my epic subway ride
The post title might be a little dramatic, but on Tuesday I traveled about 40 stops by metro! The remarkable thing about it is that 40 stops only covers a sliver of the city (see circled area). I didn’t get off the train at 40 stops–in that case I’d still be out there–but I was able to watch the scenery go by, and ended up late in the afternoon near ships and freight containers and and old cotton factory.
The first mission of the day was to visit the very cool studio and living space of Jonas Merian and Nina Chen. Jonas makes furniture out of reclaimed materials from around Shanghai, and Nina is a photographer. I met Jonas at TEDx, and I met Nina for the first time on Tuesday, as well as their sweet and playful kitten. It was really inspiring to see their live-work space, which they built out from an empty shell. (If you want to see it in person, they rent out a great room within the space on airbnb!) I didn’t take any photos inside their studio because you can see tons of good ones at the links in this paragraph. Jonas has a full-on woodworking workshop and it was exciting to be around saws and tools and–a “real” work space! Not that I don’t love my little desk. . .
Of course I was running late to get there, having never traveled so far by metro before. When I finally entered the Wu Wei Creative Garden complex, I was excited to see all the old warehouse buildings–it reminded me a lot of Northeast Minneapolis or the good ol’ Ivy Building. But then I saw a giant tree made out of red hearts (which I also loved, you can imagine). Then I saw an almost-costumed couple, with heavily-sprayed hair in a retro convertible, with young men with light bouncing shades running around them. I soon realized that I was walking through a series of fake street scenes (an old-school phone booth, a hello kitty cafe, a European storefront) used for wedding photography! Pretty awesomely kitsch and amusing amidst the warehouses and construction. Wandering around later, I also found a couple galleries to check out–one with some interesting installations reflecting on ink painting. A funny blend of businesses are making their home at Wu Wei. It seems that the developers in these types of areas are all hoping to ride the wave of success that happened with the artist areas in Beijing–but it remains to be seen which ones, if any, will mimic adequately. I found the area entertaining and a nice mix of bigger warehouses and smaller old buildings.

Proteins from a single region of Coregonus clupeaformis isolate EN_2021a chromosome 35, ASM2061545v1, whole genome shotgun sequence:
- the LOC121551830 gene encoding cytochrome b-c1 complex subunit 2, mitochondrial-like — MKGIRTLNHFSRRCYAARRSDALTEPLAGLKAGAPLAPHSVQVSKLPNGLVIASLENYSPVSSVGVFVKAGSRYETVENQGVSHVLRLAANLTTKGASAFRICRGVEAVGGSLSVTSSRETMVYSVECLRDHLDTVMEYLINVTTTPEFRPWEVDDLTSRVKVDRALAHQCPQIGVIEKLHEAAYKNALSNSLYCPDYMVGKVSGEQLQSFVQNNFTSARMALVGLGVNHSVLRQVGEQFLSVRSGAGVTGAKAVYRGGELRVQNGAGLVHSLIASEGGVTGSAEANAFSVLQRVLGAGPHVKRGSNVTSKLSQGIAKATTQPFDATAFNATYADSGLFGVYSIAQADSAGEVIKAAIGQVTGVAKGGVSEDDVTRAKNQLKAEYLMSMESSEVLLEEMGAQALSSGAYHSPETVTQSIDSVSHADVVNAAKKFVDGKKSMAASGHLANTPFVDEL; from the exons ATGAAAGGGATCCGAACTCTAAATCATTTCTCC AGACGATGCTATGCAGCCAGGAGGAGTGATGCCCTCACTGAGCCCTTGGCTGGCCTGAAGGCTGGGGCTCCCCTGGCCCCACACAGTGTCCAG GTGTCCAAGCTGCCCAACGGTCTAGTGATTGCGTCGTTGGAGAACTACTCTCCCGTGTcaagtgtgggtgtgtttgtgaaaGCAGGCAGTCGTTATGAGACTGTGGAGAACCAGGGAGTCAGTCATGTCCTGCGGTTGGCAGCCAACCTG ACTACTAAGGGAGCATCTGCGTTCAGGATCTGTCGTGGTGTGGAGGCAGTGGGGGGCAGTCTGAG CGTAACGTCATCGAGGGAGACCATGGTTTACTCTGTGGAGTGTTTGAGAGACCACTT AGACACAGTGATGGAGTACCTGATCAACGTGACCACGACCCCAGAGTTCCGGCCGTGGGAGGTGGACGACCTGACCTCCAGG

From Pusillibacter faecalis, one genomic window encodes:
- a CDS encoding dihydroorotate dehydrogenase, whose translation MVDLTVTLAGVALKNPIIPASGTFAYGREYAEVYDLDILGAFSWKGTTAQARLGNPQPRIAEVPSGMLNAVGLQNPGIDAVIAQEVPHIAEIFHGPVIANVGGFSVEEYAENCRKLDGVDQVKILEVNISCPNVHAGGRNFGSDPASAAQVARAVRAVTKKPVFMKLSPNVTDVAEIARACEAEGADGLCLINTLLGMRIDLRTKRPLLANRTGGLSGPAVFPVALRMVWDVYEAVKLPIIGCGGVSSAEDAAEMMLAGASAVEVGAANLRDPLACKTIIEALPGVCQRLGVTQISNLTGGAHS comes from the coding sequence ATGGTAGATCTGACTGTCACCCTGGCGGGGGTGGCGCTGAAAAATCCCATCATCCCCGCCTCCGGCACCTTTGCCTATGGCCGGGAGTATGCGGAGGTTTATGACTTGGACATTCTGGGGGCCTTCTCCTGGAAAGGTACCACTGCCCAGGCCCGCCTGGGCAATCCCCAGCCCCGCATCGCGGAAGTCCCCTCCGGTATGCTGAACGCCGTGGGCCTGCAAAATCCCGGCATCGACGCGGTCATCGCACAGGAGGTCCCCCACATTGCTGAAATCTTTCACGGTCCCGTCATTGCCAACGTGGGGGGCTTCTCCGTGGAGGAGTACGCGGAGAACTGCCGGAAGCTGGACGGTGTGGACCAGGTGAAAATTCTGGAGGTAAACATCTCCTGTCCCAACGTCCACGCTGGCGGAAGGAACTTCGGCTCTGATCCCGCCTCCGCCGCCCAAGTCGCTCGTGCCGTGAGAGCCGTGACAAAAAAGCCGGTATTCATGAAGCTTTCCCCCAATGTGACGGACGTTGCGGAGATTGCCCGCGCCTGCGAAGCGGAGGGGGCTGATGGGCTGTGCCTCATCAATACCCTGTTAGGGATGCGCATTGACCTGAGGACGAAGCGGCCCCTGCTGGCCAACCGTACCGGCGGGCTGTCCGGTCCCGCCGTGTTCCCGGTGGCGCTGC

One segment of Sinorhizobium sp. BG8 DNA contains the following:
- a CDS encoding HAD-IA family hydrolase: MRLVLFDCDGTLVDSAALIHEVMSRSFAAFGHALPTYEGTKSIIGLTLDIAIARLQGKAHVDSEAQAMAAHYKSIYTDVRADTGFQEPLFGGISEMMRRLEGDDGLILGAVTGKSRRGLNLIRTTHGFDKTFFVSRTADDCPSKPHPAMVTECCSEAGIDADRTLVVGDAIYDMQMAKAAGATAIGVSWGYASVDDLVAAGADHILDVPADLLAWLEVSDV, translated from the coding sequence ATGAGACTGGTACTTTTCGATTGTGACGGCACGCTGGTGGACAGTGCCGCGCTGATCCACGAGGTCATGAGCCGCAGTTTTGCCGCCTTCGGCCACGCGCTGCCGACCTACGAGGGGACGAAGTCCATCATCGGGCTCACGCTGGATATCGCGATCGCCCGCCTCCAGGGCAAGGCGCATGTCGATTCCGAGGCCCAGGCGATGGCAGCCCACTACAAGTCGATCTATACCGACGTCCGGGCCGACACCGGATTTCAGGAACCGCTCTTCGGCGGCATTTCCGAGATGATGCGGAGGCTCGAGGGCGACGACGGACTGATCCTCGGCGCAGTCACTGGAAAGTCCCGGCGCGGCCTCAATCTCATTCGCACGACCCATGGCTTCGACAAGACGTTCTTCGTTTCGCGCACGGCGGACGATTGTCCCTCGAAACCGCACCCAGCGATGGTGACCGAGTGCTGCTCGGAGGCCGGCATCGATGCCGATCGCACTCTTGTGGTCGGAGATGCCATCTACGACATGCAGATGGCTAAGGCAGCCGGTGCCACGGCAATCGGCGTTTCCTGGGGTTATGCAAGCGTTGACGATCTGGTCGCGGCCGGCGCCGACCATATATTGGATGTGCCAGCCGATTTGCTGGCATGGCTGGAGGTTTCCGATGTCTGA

While chatting with Jonas and Nina about life as artists in Shanghai, they suggested I check out a space called 1919, that is “not too far away.” Since I wasn’t sure when I’d next schlep that far from home, I decided to seek it out. I hopped in a cab thinking it would be a little faster and and also prevent me from getting lost for an hour, which it did. I also enjoyed the wind in my hair, the view of the ships, and thought to myself, “Wow, riding in a car is such a luxury!” But if you want to get there for a mere 5¥, just take line 3 to Songbin station–it’s not far at all from there, and you get to walk by some great street food carts–and you get the same view of the ships from the metro car.
At the 1919 area–or at least I was pretty sure I was there–I couldn’t quite tell where to go. It was just a big area full of old buildings. The cab driver looked concerned, but I convinced her I was okay. I ran into some security guards, and through word fragments and gesturing we came to a sign that said “art street” or something like that, and we all figured I should head that way. Luckily in Shanghai, there is almost always a security guard or someone to ask for help. And often a sign with a little bit of English.
I wandered and entered a complex of old cotton factory buildings that are huge, cavernous, gorgeous, inspiring. Again I was reminded of Minneapolis, along the Mississippi. Along side this complex is the Huang Pu River, where ships are loaded with cargo, and on whose shores older folks walk their dogs in their PJs. It definitely crossed my mind (repeatedly) that it would be a very cool place to live and work. But. . . so far away! I asked Sean if he’d mind commuting a good 18 or 19 stops to work each way, and. . . well, you can guess what his response was!
I have a good many photos below that I hope you’ll enjoy, including a few shots from the Subway platform before I took my 19-stop ride home.
P.S. Do you find the old factories as inspiring as I do? What is it about them?